& Goodwill Games: 1 Superplaces 2 World Record Jobs Creators: BRI HK 0 1:: 3/9/17 new: BRICS plus ref 1 -cg A B z AIIBnews - O2O sat

online library of norman macrae-- Entrepreneurial Revolution - the curriculum of how to value small enterprise and sustainability exponentials of the net generation - was started by alumni of Norman Macrae The Economist 1972. By 1976, Norman was clarifying why the sixth of the world (whose brand reality is) communal pride and individually passionate to be Chinese need to be valued by netgen as critical friends to uniting sustainability race for planet and humanity. More on "why china" is systematically pivotal to 21st C coming of age in sidebar. maps 1) countries joining Chinese inspired sustainability open systems solutions as well as 2) which global youth professions (eg coding) are mapping value sustaining trades with china - eg EWTP : 21st C version of Silk Road of celebrated by Marco Polo and Hangzhou goal 14 oceans AIIB 1 ted hosts -- 2017 year of mapping sustainability banking -china to commercialize 5g by 2020 -valuing culture -jack ma 1 2 e3

Monday, May 25, 2015

Chile's Bachelet thanks China's president for building on 45 year twin nation relationship - the first on the contient- shanghai will host a chilean fetival day later in year

previously chile pavilion sucess at shanghai festival 2010

Longer thanks

25 May 2015 | OP-ED
The visit that Chinese Premier Li Keqiang begins this week to Brazil, Chile, Colombia and Peru marks a new milestone in the deepening of economic, political and cooperation ties between Latin America and the Caribbean and China.
Premier Li’s visit and the speech he will give to the region from ECLAC’s headquarters on May 25th are part of China’s sustained effort to forge a joint path since that country recognized in 2008 the strategic nature of relations with our region in its White Paper (the formal document where it states official policy in that regard).
These bilateral economic relations face many challenges, but there is a key word: diversification. In the last 15 years, ties have been highly dynamic. The value of bilateral trade grew 22 times greater between 2000 and 2014, and China is already the region’s second most important trading partner.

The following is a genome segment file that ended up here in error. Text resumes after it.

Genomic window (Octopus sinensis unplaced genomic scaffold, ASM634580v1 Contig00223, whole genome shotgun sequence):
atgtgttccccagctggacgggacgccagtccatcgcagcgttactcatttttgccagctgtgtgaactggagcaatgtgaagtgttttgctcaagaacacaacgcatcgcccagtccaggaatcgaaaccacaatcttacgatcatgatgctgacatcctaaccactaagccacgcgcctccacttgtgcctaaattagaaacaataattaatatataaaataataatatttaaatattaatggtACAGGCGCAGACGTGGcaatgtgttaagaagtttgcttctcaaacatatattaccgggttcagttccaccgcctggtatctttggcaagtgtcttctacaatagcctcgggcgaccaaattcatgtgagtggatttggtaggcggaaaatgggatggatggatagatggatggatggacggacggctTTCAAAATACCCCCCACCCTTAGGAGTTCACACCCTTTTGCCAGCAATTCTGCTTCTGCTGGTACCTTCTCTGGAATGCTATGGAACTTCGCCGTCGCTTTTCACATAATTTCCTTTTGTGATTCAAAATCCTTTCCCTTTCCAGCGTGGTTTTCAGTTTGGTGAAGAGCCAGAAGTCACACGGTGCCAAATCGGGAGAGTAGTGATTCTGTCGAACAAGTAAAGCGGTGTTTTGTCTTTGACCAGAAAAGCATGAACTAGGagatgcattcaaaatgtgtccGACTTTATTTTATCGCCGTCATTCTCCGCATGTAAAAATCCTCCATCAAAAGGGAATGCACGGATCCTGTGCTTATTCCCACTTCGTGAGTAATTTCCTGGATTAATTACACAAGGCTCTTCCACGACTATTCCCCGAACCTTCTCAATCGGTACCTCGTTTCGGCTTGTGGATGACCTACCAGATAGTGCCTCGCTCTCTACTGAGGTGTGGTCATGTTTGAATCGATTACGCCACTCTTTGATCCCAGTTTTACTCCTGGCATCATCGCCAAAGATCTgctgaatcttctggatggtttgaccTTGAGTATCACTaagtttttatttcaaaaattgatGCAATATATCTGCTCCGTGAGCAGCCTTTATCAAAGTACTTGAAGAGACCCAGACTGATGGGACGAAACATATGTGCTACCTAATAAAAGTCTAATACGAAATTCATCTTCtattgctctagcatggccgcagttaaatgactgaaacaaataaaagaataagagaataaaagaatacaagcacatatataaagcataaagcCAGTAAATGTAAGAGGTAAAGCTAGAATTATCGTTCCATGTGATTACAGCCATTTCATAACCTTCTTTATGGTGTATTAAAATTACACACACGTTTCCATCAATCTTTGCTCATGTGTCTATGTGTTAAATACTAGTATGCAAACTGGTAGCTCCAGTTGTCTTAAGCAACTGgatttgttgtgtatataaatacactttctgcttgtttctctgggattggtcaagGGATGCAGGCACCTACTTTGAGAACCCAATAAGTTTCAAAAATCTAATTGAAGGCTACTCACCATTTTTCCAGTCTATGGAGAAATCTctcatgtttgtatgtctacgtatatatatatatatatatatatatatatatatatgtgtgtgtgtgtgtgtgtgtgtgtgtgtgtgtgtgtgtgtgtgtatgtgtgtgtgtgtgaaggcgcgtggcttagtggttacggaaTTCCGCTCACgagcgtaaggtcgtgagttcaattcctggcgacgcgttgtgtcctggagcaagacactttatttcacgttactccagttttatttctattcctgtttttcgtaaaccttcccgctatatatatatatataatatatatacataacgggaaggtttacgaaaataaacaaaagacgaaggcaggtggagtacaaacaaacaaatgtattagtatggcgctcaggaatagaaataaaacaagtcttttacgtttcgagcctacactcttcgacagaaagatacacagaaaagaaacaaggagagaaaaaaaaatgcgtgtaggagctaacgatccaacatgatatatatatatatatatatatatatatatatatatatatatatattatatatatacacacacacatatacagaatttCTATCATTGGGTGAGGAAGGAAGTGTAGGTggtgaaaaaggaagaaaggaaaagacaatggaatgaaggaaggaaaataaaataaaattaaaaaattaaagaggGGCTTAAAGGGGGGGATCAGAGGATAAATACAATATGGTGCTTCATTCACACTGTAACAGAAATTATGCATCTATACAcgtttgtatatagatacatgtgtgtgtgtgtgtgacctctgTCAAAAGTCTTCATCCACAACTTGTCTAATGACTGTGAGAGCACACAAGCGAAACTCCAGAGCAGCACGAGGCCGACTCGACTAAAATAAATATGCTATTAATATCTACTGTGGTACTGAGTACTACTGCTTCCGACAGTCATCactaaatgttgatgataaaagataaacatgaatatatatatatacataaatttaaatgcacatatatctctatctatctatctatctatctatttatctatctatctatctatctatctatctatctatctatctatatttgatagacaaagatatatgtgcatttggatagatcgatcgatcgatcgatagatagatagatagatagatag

Foreign Direct Investment flows, and overall Chinese capital coming into Latin America and the Caribbean, have also expanded significantly. This process took place in a context in which the Chinese economy grew 10% annually between 2000 and 2011, stoking a commodities “supercycle” that benefited much of the region, particularly South American countries.
But since 2012, during an economic slowdown that has also affected the region, China has sought to grow at a pace that is compatible with its ambitious reform plan while trying to prevent a negative impact on job creation. For now, its annual growth is expected to be between 6% and 7% during the remainder of the current decade, meaning it will still have one of the world’s best rates. Meanwhile, in Latin America and the Caribbean, growth has fallen abruptly, due to internal factors—such as the stagnation of investment and weakening consumption—and external causes, including low growth in the euro zone and the deceleration of China itself, with the resulting decline in demand for commodities.
From a Latin American perspective, export diversification and increased productivity constitute the main pending issues: just five single products, all of them commodities, represented 75% of the value of regional shipments to China in 2013. Chinese investment in the region reinforces this pattern, considering that between 2010 and 2013 almost 90% of it was directed at extractive activities, particularly mining and hydrocarbons.
To advance towards more prosperous and less unequal societies, the region must overcome its excessive dependence on commodities exports. Therefore, while the expansion of trade and investment flows with China is key, it is equally important to develop actions aimed at modifying their structure.
If Chinese investment grows and diversifies in the coming years, it will be possible to promote not only export diversification towards that country, but also productive integration within the region. Additionally, if cooperation with China helps bridge our well-known gaps in infrastructure, logistics and connectivity, we can stimulate intraregional trade and the development of regional value chains.
Our countries’ rich accumulated experience with innovative social policies, urbanization, environmental protection and other matters can be useful for China as it addresses the major challenges that lie along its path to development. The China-Community of Latin American and Caribbean States (CELAC) Cooperation Plan 2015-2019, launched last January in Beijing, provides an appropriate institutional framework for advancing in all of these areas. Now both parties must agree to mutually beneficial actions to make that cooperation a concrete reality.

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